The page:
Philip K. Dick would have turned eight-one this last Wednesday. I’ve previously written about him, within the scope of a Scanner Darkly, but for his birthday I’d like to claim the first miracle that will hopefully lead to his eventual beatification.
By way of the combined efforts of Hanson Robotics, the University of Memphis, and the University of Texas, Arlington, (along with the consultation of the Philip K. Dick Trust, PKD was returned to the land of the living. Well, sort of. In honor of his exploration of the meaning of human being-ness, he came back in the form of Phil the android. Certainly this man-machine would bomb the Voight-Kampff test about six seconds in, but considering it was a hunk of machinery, its bestowed abilities were impressive
The robot was fully autonomous. In other words, it operated without human intervention. it tracked people coming in and out of the room with face recognition software, and would greet faces that it knew. It listened to verbal input, used complex algorithms that incorporated LSA to generate a response, and would respond verbally using speech synthesis. - The Philip K. Dick Android Project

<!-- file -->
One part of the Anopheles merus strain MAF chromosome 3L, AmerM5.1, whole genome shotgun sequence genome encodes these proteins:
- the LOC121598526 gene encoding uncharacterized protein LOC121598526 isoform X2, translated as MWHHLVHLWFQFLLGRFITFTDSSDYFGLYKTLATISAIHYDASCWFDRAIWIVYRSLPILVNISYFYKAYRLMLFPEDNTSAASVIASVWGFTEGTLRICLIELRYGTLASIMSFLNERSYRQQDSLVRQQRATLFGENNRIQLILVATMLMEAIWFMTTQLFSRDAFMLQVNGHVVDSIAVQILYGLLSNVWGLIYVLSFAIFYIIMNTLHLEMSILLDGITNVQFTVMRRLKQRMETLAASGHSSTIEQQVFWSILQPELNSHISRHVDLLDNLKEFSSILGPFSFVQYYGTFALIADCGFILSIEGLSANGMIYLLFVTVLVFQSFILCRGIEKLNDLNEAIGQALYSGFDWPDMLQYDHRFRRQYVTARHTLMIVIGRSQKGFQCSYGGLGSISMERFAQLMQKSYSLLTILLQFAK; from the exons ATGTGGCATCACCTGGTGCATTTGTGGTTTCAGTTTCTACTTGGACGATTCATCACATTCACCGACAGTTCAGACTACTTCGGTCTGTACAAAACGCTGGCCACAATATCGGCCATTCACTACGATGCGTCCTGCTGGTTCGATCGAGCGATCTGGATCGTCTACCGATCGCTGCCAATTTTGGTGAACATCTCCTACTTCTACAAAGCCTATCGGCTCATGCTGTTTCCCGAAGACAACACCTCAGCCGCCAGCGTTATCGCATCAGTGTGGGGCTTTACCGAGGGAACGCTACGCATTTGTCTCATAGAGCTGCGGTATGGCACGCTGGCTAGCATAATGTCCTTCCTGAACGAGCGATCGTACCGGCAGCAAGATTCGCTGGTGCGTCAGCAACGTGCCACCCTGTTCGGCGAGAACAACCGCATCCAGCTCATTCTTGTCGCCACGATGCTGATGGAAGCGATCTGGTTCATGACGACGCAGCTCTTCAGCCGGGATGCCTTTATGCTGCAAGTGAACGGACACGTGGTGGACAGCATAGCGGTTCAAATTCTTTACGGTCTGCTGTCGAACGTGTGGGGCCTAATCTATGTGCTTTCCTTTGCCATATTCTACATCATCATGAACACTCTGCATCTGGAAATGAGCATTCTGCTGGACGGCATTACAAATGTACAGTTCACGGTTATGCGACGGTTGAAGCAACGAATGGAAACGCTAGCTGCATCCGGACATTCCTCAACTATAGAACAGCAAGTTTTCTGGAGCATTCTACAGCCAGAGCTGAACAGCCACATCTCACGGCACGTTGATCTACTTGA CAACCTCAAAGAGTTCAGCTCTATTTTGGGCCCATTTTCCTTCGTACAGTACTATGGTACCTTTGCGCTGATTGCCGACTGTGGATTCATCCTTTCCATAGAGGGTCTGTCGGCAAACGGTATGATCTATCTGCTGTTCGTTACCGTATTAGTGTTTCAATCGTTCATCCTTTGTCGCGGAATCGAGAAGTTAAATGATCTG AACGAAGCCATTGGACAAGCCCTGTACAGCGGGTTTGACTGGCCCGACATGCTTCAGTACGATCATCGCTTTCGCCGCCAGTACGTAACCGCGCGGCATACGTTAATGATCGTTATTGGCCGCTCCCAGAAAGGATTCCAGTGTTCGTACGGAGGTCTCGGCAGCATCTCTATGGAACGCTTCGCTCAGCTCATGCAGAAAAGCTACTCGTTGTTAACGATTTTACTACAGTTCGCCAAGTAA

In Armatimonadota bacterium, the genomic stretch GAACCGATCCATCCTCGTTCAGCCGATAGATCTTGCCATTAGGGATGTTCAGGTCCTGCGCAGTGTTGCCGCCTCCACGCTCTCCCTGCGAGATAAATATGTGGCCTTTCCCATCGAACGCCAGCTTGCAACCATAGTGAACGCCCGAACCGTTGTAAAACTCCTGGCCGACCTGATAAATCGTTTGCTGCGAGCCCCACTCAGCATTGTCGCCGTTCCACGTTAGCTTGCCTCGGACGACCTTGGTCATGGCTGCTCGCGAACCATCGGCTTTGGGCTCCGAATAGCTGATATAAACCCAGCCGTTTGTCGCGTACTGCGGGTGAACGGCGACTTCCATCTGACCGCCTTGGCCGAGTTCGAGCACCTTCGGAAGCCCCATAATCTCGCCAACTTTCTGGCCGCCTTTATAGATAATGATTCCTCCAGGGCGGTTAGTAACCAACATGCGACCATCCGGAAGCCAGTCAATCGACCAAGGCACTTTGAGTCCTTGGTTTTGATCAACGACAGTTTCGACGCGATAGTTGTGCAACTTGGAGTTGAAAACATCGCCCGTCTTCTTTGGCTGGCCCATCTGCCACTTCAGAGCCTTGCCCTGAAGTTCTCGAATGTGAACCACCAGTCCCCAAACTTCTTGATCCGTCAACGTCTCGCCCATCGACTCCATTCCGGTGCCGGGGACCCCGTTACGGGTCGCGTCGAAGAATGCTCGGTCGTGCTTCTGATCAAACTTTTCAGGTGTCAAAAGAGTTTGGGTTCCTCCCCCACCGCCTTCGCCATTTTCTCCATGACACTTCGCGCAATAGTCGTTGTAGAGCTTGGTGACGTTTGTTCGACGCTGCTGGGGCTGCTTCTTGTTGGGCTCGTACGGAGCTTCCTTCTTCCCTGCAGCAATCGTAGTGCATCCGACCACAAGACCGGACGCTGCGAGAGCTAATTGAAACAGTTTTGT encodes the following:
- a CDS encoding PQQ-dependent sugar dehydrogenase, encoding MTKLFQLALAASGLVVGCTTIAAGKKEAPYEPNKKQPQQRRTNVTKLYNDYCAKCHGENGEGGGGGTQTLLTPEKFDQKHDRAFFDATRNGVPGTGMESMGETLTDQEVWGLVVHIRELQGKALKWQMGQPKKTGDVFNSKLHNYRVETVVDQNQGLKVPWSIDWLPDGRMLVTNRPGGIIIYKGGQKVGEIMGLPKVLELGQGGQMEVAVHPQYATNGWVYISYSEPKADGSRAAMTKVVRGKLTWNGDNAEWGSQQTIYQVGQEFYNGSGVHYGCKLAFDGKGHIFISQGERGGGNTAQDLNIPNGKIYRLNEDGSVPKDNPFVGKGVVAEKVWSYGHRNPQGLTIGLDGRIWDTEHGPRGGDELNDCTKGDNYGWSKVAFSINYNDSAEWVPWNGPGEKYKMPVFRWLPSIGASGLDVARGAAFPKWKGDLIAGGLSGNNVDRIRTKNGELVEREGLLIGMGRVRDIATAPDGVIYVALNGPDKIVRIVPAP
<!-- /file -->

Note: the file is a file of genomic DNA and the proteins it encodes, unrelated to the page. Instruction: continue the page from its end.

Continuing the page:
Now, in 2006, Phil was on his way to Mountain View for a private showing to the employees of Google. Now, Phil was clearly unwilling to be displayed in such a manner to the company who will, eventually, be able to bodily recreate you from your browser cache and email archives alone. In protest, Phil pulled off a vanishing act: first the body, and then the head.
Admittedly, this is a tragedy. Hundreds (if not thousands) of hours – along with $750,000 – were put into Phil’s meticulous research and construction. And, quite unfortunately, Hanson Robotics’ lawsuit was dismissed.
However, I have a feeling that on the day he is genuinely needed, on the day that the robot uprising is in full swing and mankind is on the brink of destruction, Phil will return to us and bring peace. Call it an inkling, but that android is out there, somewhere, learning, thinking, becoming more and more human by the day.
Picture courtesy of the PKD Android project blog.